She is listed in the latest judicial manager’s report “as Leroy Parris’ daughter”.
However, lawyers for the embattled former chairman of CLICO International Life (CIL) today dismissed the claim as mere rumour, while seeking to set the record straight on Parris’ relationship with Anne Leacock and another Lemon Arbour, St John resident, which the report listed as “Leroy Parris’ father-in-law”.
Pointing out that the Register of Births at the Barbados Registration Department had no such record of Mrs Leacock’s paternity, Parris’ attorneys said the description of her as Parris’ daughter was “particularly mischievous”.
They also sought to make it clear that Dennis Leacock was not “Leroy Parris’ father-in-law”, while pointing out that their client “as recorded in the Registry of the Supreme Court, Barbados, is married to Mrs Faye Wharton-Parris, whose father is Mr Valance Wharton”.
“We deplore this deliberate attempt to use the privilege provided by the court proceeding to disseminate misinformation that might reflect adversely on our client,” said the attorneys, who also took issue with the judicial manager’s claim that “Ms Leacock may have also purchased Lot 28 of the Lem Green development”.
“It is most disturbing that even though the forensic inquiry provided no evidence upon which the judicial manager could rely, an adverse imputation was still made. The fact is that the said lot was conveyed to Mrs Leacock’s mother, Mrs Thelma Taylor, who lived on that lot with her husband, now deceased, by Todds Estate under the Tenantry Freehold Purchase Act, long before the estate became the property of one of CHBL’s subsidiaries,” Parris’ lawyers said.
However, when a Barbados TODAY team visited Leacock’s home this evening, the 52-year-old woman said as far as she was concerned, she was Leroy Parris’ daughter.
Her mother also confirmed that her daughter Anne was Parris’ first born, even though there may be no evidence of paternity.
“It was such a long time ago, I can’t remember if it is included on the birth certificate,” Taylor added.
Leacock, who operates a business known as The Village Bar, which is located a few yards away from her home, also complained bitterly that she had become a victim of the CLICO mess.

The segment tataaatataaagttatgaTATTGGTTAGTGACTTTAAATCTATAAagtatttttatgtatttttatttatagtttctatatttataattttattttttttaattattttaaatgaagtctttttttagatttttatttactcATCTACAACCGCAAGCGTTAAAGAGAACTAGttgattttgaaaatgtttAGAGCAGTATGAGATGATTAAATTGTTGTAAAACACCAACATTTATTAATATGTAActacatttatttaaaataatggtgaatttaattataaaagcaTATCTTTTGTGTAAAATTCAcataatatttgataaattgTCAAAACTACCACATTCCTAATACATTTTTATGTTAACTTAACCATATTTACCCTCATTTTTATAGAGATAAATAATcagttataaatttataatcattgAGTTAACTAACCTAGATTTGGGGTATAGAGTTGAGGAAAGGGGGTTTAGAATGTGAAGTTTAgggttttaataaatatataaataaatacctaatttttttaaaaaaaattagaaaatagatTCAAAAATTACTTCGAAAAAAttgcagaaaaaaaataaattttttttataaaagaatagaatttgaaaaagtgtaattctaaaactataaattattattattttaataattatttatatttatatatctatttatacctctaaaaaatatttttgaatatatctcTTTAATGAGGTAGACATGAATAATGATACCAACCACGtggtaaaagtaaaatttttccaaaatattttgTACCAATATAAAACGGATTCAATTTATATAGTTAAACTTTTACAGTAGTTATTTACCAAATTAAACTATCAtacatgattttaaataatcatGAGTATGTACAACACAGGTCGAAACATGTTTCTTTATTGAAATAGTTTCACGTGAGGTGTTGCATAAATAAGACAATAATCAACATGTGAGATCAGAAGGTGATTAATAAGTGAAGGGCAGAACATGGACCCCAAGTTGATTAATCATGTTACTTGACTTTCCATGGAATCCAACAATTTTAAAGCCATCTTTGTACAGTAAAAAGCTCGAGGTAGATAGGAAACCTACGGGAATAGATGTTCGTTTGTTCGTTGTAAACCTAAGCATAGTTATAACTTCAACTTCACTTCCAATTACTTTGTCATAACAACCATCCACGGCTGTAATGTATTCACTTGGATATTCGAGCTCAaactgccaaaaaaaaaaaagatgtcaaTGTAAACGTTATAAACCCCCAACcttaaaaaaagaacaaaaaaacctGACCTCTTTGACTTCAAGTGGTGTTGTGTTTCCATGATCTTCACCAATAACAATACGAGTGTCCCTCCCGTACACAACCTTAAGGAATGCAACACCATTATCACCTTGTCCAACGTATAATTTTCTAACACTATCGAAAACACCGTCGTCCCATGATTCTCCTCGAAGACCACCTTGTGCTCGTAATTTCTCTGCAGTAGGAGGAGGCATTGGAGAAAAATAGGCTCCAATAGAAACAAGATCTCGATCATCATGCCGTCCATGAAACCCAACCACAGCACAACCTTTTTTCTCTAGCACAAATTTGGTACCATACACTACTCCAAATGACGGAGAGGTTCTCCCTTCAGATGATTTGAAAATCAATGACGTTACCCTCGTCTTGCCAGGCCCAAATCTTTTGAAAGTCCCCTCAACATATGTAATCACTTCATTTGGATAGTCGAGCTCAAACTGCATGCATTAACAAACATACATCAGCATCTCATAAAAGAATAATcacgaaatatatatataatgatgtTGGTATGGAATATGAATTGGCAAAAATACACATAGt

“I have a business here and people are walking and telling me things. People are threatening me and all sort of things concerning this CLICO thing. I do not like it,” she told Barbados TODAY.
“Put the shoe on your foot and you would understand how I feel,” she continued, saying “I work for myself all during my life with the help of my mother. I came through life working, nothing to do with CLICO. How come all of a sudden I am involved in this situation? she asked.
“It is stupidness . . . I do not know what it is all about. It is nothing to do with me and CLICO. I have nothing that belongs to CLICO,” she said, while revealing that she had been trying to purchase land from CLICO since 2010.
Leacock, who started to work at the age of 18 at Golden Florists and later Victoria Florist, was adamant that she had nothing to hide.
She told Barbados TODAY that she later operated a canteen with her husband Dennis at Ellerslie Secondary School before starting her current food business in her mother’s garage before opening her shop at Lemon Arbour, St John.
As for her property, she said the land on which her home was located was her grandfather’s.
After he died, she said her mother took it over.
“It was bought from Todds Estate, nothing to do with CLICO,” she insisted.